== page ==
But Then Again…This

The first Friday of the month arrived with the usual combo-platter of noisy data, thin economic assumptions and perma-pessimistic detractors. We believe a fundamental observation is being overlooked.

The Federal Reserve's central policy calibration remains QUANTITATIVE. The news feed is a steady stream of "Fed hikes here" scenarios and "This is good because stocks go up when the Fed hikes" mumbo jumbo. (The latter being a Michael Jordan can fly "truth"...i.e. For a little while)

To begin, NO Central Bank has EVER exited a Quantitative Regime. The Fed is advertising something called "Lift Off" but that is a euphemism for "We are going to change the funding rate of the Regime Operation." Long time readers will note that we believe this is a mistake but the key point here is, because of re-investment and balance sheet size; the quantitative central tendency remains in place. "Rate-Normalization" predisposes an abnormal state now, an assumption even bond bears like us have questioned.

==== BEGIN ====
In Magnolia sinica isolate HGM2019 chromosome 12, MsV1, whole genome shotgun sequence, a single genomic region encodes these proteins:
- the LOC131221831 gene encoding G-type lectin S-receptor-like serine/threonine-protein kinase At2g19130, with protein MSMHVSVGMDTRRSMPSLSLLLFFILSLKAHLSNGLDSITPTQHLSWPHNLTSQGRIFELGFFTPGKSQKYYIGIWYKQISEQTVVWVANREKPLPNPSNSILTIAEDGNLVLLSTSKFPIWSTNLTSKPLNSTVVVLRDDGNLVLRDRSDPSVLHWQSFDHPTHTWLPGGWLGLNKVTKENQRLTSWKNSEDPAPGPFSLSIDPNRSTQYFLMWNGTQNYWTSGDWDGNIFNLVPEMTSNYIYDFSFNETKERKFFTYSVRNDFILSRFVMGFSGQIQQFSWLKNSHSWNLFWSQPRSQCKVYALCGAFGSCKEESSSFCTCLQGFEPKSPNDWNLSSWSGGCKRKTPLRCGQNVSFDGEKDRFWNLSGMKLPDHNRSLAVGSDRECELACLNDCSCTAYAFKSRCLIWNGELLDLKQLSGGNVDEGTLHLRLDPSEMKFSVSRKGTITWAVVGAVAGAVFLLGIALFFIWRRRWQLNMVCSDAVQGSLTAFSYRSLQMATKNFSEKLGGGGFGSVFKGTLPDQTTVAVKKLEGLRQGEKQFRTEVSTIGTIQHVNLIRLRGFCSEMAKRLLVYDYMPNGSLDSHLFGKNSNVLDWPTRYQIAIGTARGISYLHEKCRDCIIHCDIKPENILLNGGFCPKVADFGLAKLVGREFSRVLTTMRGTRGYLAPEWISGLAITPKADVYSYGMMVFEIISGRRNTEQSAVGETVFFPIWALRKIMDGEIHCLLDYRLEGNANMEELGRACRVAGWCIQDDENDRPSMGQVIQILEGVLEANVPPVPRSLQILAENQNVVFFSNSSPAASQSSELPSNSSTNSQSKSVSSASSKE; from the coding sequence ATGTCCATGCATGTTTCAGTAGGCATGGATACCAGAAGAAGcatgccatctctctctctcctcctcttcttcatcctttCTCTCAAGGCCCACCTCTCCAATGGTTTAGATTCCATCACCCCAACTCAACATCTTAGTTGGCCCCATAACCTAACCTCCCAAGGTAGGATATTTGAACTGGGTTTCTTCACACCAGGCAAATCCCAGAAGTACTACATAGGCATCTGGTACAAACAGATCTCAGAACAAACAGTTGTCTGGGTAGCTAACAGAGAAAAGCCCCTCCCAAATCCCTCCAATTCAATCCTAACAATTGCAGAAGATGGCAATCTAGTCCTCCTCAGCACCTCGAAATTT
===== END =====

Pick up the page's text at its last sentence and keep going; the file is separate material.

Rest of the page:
The rapidly developing disconnect is the application of Rates Regime targeting to the well advertised pending change. Policy makers and market participants are taking an optimistic view of transitioning the Hillary Step of monetary policy. (#GIK- the Hillary Step - make it or die) Given the disastrous results of the Greenspan rate targeting, open incremental adjustment cycle, (when Fed Bal Sheet size was puny) a more robust debate about Fed orientation and intention should be taking place. The Death Star and development of the Overnight Funding Rate may turn out to be new tools for the wrong job. Electronically marking up the balances of accounts at a faster pace with Trillions in stock means we're not out of Wonderland, yet.